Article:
The best solutions and the worst mistakes of Internet startups (part two)

    The best and worst decisions (part two).

    ( Part One ).

    Mark Fletcher : I asked many successful Internet entrepreneurs about what they learned by opening and supporting the work of their Internet companies. I asked about their best solutions and worst mistakes, and got a lot of practical answers. Here is the second series of answers - from Mark Kanter, Greg Linden and Mark Moore.

    Mark Kanter (Marc Canter).

    Mark Kanter founded MacroMind, later renamed Macromedia. He had a great influence on the nascent "multimedia industry" in the late 80s - early 90s. Since then, Mark has worked in the areas of scalable content, interactive television and what is now called “Ajax” - all this during the dot-com era. Since 2001, Mark has been developing the idea of ​​“structuring a digital lifestyle aggregation” and helping to create open standards in social networks and blogging. Mark is the CEO of Broadband Mechanics . He runs a blog called “The Voice of Mark .”

    My best decision : I must say that, as an entrepreneur, every day I am convinced that the decisions I make on a hunch are the most correct. When it came to terms, preplanning what would happen or where there would be the most money, I was always 10 years ahead of everyone. So the question was how to slow yourself down, and be prepared for the time when the rest of the world appears on the horizon. This is exactly what is happening today with social networks in the field of open source.

    My worst mistake: Rely on community efforts and let this interfere with my internal visions of future milestones. This served as an obstacle to success. You cannot rely on free labor. You have to pay people to work for you. This is the only way to get ready-made code.

    Greg Linden (Greg Linden).

    Greg is the founder of Findory, a service that uses personal information about a person to help readers find information that they would otherwise have missed. Prior to that, Greg worked at Amazon, where he wrote a recommendation module and led the team that developed the personalization system for the site. Greg runs the Geeking with Greg blog .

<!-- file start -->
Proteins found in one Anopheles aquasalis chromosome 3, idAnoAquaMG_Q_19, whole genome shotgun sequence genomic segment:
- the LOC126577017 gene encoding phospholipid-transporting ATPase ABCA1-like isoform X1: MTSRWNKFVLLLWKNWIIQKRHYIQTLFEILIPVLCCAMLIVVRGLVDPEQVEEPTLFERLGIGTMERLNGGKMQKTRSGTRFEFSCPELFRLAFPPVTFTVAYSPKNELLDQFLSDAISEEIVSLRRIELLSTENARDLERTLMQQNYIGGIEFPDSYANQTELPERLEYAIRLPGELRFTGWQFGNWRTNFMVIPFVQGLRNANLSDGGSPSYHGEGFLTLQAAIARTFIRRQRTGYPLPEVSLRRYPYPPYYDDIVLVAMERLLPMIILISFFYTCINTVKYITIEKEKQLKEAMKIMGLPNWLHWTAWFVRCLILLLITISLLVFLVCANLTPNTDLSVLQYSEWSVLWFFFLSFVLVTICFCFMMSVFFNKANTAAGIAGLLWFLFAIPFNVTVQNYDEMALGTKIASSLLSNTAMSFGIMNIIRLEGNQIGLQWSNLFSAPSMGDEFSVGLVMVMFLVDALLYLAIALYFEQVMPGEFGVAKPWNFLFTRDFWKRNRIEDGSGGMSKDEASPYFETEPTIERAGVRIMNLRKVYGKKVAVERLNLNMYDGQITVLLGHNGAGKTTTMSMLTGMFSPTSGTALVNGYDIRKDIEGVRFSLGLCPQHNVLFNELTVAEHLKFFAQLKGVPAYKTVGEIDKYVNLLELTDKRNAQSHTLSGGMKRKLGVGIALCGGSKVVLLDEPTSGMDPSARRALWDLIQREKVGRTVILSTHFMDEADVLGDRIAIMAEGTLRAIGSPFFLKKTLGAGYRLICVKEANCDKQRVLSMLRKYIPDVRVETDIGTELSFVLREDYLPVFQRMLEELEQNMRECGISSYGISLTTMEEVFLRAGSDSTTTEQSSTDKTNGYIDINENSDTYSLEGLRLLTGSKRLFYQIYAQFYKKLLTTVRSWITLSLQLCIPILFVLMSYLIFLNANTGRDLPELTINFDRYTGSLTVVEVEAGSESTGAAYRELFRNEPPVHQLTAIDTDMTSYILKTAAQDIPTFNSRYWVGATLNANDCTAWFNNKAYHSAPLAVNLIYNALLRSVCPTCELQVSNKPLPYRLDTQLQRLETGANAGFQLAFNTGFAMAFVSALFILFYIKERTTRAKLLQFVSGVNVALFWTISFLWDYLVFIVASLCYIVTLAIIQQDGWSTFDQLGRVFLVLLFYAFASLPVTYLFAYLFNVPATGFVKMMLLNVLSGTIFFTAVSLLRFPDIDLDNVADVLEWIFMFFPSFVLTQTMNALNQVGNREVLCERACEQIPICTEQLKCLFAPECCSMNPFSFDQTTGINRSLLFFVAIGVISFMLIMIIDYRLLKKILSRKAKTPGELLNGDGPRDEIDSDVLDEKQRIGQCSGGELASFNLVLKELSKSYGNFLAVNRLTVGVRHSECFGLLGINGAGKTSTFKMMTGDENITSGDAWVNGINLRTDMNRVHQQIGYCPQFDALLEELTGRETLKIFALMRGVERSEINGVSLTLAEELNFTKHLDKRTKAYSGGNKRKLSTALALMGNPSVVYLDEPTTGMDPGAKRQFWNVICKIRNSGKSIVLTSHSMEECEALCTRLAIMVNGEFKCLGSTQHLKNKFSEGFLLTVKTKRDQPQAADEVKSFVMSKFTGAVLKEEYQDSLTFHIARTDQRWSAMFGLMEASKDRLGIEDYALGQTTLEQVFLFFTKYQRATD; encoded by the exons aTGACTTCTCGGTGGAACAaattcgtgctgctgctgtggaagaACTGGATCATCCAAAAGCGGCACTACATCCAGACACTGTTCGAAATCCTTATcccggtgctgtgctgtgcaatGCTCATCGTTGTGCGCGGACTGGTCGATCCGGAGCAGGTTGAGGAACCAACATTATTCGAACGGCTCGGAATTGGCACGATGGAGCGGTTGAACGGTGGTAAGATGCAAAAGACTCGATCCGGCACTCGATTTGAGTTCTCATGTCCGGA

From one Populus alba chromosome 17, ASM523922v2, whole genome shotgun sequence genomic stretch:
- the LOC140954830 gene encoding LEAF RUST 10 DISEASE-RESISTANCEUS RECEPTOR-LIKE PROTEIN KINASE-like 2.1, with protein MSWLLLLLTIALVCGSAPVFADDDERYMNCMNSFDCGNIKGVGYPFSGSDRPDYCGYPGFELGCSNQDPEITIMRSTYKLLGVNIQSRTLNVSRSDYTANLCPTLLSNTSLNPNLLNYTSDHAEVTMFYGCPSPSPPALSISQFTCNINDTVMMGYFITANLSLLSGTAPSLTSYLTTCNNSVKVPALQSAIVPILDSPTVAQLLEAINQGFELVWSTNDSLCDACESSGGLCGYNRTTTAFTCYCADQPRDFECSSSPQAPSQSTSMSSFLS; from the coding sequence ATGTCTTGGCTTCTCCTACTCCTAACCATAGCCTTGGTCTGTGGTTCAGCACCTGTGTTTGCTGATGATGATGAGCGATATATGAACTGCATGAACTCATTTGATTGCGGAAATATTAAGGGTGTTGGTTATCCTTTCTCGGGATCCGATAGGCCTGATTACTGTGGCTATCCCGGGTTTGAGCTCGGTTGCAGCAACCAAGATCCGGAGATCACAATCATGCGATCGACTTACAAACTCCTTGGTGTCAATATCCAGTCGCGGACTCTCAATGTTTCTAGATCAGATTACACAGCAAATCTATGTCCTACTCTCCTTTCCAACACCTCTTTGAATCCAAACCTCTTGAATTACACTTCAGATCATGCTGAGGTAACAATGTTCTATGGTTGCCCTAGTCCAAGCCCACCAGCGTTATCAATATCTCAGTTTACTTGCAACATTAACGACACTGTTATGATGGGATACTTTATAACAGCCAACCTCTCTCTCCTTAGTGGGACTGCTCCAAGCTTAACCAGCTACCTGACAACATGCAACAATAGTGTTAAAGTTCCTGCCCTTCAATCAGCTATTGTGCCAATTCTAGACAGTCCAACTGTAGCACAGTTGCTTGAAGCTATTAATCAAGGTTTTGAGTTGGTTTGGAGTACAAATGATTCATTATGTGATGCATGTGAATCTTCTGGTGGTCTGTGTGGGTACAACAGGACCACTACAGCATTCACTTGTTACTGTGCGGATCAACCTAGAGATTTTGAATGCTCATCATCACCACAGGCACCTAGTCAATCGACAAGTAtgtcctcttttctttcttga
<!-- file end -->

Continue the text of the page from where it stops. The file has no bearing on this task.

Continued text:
Work on the task whose solution you would like to see. If you do this, you will feel inspired every day, no matter what happens. I liked the task that Findory tried to solve - to help people find the information they needed by studying the behavior of each person - and I received satisfaction from every minute I worked in the company.

    Be careful, but not too much. Looking back, I think I was too thrifty starting up Findory. Budget planning is an equation with death from lack of resources at one maximum and death from squandering money in another. “Findory” spent money very economically for a long time, but at the same time experienced a lack of resources, slow growth, restrictions in hiring new people and in the development path.

    Mark Moore (Mark Moore).

    Mark Moore is the Chief Executive Officer and Co-Founder of One True Media , where he is now responsible for the overall concept, business and product strategy, as well as the team and projects necessary for this work. Prior to that, Mark was among the founders of three startups -, MilleCom, and Diba, Inc, where he selected successful development teams. While working for Oracle, Mark began his career developing a media server core and database ( author note: I am an investor in One True Media ).

    The best solution : I convince everyone that the best solution for a startup is not to interrupt the release of the product, collect feedback and quickly repeat the cycle. I understand that not all companies are able to work in this mode (some require more time to create and develop due to difficulties with their products, etc.), but the closer you can work with this method, the more you have chances of success. In my case, I found that your initial idea of ​​a business plan is incorrect after 6 months. Therefore, start as soon as possible - present your product on the market, and only then you can start writing a real business plan that will work and that has already been tested. Good luck to those entrepreneurs who want to become inconspicuous for a year - make sure that you are financed by one more.

    Biggest mistake: Oh, the list is very long. So, I would say that one of my biggest mistakes was the conclusion of partnership agreements while the company was just starting its work. Each entrepreneur will be happy to sign a contract with a large company, which gives him access to a huge market, or simply provides a solid income for the company. The problem is that there is no free cheese. Large companies simply will not open up great opportunities for a small company. And if they do this, they will first make sure that they will have the lion's share of the proceeds (or that they will be able to replace the startup with their own). In most cases, this relationship deceives expectations, because they don’t work (it’s just an experiment for a large company and due to lack of effort it ends in failure) and at the same time they can be a big distraction for a startup that is just getting on its feet. Therefore, my advice - beware of large partners - they know their business very well and will not just feed you free cheese. There are exceptions to this rule, but they are few in number - just make sure you get something valuable in return from your partner before moving on.

    Thanks again to Greg and the two Marks. We continue the series next week.

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